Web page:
Skip to navigationSkip to content
SHOW ME THE MONEY

Personal income in the US shot up a record 10.5% in April

REUTERS/Joe White
Sales aren't enough to get people spending right now.
  • Karen Ho
By Karen Ho

Global finance and economics reporter

Published

Personal income in the US surged 10.5% in April, the biggest jump since the US Bureau of Economic Analysis starting compiling data in 1959.

The rise was mainly due to government payments to help Americans cope with the fallout of the Covid-19 global pandemic. Federal economic recovery programs, including personal stimulus checks, amounted to nearly $6.2 trillion. Unemployment insurance payments, meanwhile, rose by more than 500% to $430 billion in April.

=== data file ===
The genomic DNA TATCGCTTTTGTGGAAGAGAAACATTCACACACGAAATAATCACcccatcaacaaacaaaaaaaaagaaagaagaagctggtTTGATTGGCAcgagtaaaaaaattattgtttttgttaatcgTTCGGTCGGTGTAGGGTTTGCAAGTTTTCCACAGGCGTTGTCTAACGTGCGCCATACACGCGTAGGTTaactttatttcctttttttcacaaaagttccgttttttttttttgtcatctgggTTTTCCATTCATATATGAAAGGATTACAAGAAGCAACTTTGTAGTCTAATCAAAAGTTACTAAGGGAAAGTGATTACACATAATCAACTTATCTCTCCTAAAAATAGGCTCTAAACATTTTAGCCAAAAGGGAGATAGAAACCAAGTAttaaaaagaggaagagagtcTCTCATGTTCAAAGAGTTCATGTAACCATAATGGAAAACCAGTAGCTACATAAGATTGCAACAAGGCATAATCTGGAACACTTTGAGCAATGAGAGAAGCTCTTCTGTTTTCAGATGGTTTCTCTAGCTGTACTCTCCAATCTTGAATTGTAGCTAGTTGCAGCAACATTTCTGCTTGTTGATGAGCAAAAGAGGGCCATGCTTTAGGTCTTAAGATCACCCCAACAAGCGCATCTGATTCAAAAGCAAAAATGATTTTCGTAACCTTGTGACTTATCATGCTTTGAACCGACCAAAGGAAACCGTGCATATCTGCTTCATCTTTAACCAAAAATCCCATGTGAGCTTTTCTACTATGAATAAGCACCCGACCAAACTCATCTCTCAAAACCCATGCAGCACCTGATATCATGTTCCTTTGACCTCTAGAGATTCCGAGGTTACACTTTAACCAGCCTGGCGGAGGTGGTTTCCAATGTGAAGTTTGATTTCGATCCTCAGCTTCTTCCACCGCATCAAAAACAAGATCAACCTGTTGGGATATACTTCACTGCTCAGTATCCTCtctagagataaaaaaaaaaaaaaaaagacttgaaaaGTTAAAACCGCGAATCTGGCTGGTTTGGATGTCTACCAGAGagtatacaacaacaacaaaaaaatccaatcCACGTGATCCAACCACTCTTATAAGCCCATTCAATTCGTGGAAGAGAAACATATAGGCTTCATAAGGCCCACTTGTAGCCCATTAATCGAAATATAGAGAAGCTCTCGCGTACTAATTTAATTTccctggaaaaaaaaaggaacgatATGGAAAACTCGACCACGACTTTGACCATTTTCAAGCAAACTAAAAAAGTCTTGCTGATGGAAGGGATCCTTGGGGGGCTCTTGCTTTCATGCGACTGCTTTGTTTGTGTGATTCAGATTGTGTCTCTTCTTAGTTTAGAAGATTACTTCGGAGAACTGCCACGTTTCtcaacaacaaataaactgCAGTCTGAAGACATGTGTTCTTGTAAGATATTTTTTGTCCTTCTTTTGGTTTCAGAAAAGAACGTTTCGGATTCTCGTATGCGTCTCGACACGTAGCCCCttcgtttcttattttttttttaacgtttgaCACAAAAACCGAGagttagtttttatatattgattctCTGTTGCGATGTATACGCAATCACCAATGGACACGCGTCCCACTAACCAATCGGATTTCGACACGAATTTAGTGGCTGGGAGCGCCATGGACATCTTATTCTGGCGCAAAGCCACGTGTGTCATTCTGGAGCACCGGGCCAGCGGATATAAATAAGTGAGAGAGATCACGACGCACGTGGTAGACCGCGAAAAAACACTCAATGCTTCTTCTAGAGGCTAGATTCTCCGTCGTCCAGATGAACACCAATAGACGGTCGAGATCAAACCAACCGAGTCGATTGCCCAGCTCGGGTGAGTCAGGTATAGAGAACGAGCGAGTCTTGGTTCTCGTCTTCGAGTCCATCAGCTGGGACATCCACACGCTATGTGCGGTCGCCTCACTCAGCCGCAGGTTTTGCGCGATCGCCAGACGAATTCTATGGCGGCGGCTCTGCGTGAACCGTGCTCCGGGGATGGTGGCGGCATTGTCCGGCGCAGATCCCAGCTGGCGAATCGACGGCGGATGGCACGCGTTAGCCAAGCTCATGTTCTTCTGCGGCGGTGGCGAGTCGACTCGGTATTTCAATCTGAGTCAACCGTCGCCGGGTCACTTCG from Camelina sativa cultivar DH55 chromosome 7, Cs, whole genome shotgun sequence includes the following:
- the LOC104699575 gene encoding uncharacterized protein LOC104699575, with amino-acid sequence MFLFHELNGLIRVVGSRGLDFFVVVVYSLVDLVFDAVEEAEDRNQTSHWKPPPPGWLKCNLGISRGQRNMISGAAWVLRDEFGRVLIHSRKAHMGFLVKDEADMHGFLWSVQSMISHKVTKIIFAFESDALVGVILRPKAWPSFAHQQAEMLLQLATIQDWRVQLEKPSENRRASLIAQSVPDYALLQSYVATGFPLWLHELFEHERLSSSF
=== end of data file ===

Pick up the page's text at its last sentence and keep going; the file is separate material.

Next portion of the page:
As a result, government social benefits accounted for 30%, or $6.3 billion, of personal income in April. That’s up from a monthly average of 17%—or $3.2 billion—in the previous seven months.

Even with this additional cash influx, Americans are spending less due to coronavirus-related restrictions. Personal spending declined by nearly $1.9 trillion, or 14%, in April from the previous month. The industries that were hurt most by the drop were health care, food services, hotels, as well as bars and restaurants.

📬 Kick off each morning with coffee and the Daily Brief (BYO coffee).

By providing your email, you agree to the Quartz Privacy Policy.